5 Ways to Be a True Talent Acquisition Partner

By Roy Maurer Oct 7, 2016
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Nellie Peshkov, vice president of global talent acquisition at Netflix

​LAS VEGAS—Nellie Peshkov, vice president of global talent acquisition at Netflix, learned a valuable lesson early in her executive career.

In an earlier job at Symantec, Peshkov partnered with the vice president of engineering for a leadership development program. They were challenged to tell one another what value each brought to the other's team. After hearing him speak about complex engineering issues and how they related to the rest of the company, she stumbled.

"I did not know what to say. I wasn't searching for any roles on his team or working on any initiatives for his department. I did not know what value I brought" outside transactional work, Peshkov said.

His response floored her. "Are you kidding me?" he asked. "You have people talent. Your insights and instincts about people will be invaluable to me. When I get stuck and don't know how to get through to someone, you will be the person I call."

That exchange gave Peshkov the confidence to think of herself as more than a recruiter and instead as a talent acquisition business partner.

She shared that experience with recruiters Oct. 5 at LinkedIn's Talent Connect 2016, a conference for LinkedIn users.

Now she's at Netflix, a company famous for its innovative hiring process and its intense "freedom and responsibility" culture—one without performance reviews, expense approvals or many administrative hurdles at all.

She said that the company's talent acquisition practices draw on that culture, including the focus on collaboration, transparency and feedback, which stands in sharp contrast to the typical consultant-client relationship between recruiters and hiring managers.

"That's not a partnership. If the goal is to hire great talent, the most critical key to success for the talent acquisition team is partnership with the business," she said. She explained that hiring managers are ultimately responsible for hiring and are expected to "put as much energy and effort" into recruiting as recruiters do.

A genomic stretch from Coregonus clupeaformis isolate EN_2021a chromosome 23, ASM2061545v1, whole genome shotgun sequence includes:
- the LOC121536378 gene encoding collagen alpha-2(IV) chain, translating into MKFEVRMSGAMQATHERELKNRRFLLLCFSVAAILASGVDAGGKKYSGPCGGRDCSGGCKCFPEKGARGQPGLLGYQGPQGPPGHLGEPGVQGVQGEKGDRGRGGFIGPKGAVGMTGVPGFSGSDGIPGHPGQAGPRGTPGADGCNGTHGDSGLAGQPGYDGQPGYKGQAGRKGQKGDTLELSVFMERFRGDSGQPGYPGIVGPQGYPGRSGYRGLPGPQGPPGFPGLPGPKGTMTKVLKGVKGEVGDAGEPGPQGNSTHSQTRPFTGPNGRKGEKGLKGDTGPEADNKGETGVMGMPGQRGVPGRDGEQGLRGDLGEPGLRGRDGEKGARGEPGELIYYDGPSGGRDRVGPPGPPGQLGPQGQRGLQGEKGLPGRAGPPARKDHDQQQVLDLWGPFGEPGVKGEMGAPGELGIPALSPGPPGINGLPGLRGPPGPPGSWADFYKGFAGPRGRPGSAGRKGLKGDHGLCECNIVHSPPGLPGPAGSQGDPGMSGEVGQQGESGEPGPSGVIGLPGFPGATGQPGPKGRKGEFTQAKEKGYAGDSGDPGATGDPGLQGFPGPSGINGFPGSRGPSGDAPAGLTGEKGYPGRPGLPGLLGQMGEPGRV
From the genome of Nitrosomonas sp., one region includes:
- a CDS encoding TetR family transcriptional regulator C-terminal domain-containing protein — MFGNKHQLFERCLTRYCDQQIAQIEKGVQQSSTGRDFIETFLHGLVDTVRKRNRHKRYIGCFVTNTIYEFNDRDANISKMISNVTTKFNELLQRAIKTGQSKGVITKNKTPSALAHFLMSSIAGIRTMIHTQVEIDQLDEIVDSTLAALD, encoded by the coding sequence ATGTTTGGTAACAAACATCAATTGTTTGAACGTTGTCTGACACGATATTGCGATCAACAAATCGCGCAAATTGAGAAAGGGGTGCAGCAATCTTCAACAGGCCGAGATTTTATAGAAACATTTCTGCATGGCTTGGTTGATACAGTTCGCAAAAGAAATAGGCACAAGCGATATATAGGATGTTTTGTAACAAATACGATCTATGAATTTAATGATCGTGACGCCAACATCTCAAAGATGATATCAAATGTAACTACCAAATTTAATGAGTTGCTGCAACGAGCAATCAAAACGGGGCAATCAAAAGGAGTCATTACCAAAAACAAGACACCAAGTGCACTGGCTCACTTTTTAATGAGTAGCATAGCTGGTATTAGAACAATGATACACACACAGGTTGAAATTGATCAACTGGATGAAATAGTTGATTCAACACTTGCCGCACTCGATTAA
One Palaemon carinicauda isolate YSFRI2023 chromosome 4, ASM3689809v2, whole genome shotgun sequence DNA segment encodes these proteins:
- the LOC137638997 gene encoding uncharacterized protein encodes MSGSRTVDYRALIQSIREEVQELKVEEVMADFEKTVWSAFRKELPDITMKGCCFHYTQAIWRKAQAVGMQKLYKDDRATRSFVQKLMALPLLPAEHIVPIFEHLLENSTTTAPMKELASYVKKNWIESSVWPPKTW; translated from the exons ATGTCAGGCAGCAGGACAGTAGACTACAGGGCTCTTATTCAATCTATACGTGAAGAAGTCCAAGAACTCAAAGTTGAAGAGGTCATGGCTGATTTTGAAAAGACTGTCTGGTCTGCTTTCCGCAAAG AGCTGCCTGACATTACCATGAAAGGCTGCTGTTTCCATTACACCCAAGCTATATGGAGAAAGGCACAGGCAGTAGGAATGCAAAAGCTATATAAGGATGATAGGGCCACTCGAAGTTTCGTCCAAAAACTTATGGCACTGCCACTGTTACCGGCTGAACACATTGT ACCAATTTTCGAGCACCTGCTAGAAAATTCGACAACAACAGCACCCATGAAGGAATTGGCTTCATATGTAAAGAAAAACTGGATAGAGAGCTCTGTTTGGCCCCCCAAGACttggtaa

The Work Must Be Mutual

With everyone pushed to work at talent acquisition, what's expected of recruiters at Netflix? "Not only do they have to be amazing at identifying talent, engaging talent, assessing talent and getting them on board," Peshkov said, "they need to be an amazing talent acquisition business partner. It's their job to turn every hiring manager at Netflix into a recruiting champion."

She quoted actor Kevin Spacey's Frank Underwood character from the popular Netflix program "House of Cards" in giving a succinct definition for a true business partner: "If you want my loyalty, then you have to offer yours in return."

She added that the foundation for a successful partnership is that it is mutual, it is built on trust and it has a constant flow of communication. That's what is discussed with hiring managers during the first meeting with the talent acquisition team at Netflix.

"We're going to source together, engage candidates together and work on strategy together. There's no such thing as my role and your role," she said.

Peshkov outlined the following five ways that recruiters can be better business partners.

  • Go through the process together. "Don't show up with a stack of LinkedIn profiles and resumes at the first intake meeting with hiring managers," she said. "That sets the tone for how the experience will be. You're implying that it's your job to source and they can be passive at this stage." She told attendees to instead give managers a role and show them how to source. "Show them how to identify talent in their networks and how to reach out to referrals and leads. Show them how to look at people who interact with their profile as possible leads. Make sourcing fun for them."
  • Ask lots of questions. Peshkov said to be unapologetic about it. "Go to meetings that you're not invited to. Take part in the conversations and attend the meetings you need to attend to get information. A product meeting can help you become a subject matter expert, which makes you a better recruiter." She advised recruiters to take notice of how teams engage with each other, to know what candidate would make a good fit.
  • Give feedback without an invitation. "Your opinion matters," Peshkov said. "You are the subject matter expert on people. Don't wait to be asked." She said that she's seen too many recruiters afraid to disagree with a hiring manger's assessment of candidates because they think they don't understand the job or what the manager is looking for. "We approach candidate evaluation with a different perspective. If you provide your expertise, managers will come to depend on it and expect it."
  • Raise the bar. Knowing the difference between a good and great candidate and stepping in to advise the hiring manager to walk away from B talent will have that manager thanking you for having the courage to keep going, Peshkov said.
  • Go beyond specific job searches. "You bring macro knowledge on larger trends for the business," she said. "To be a true strategic talent acquisition business partner is to understand what is happening in and outside your organization and bring that information to the business to help them make better talent decisions."
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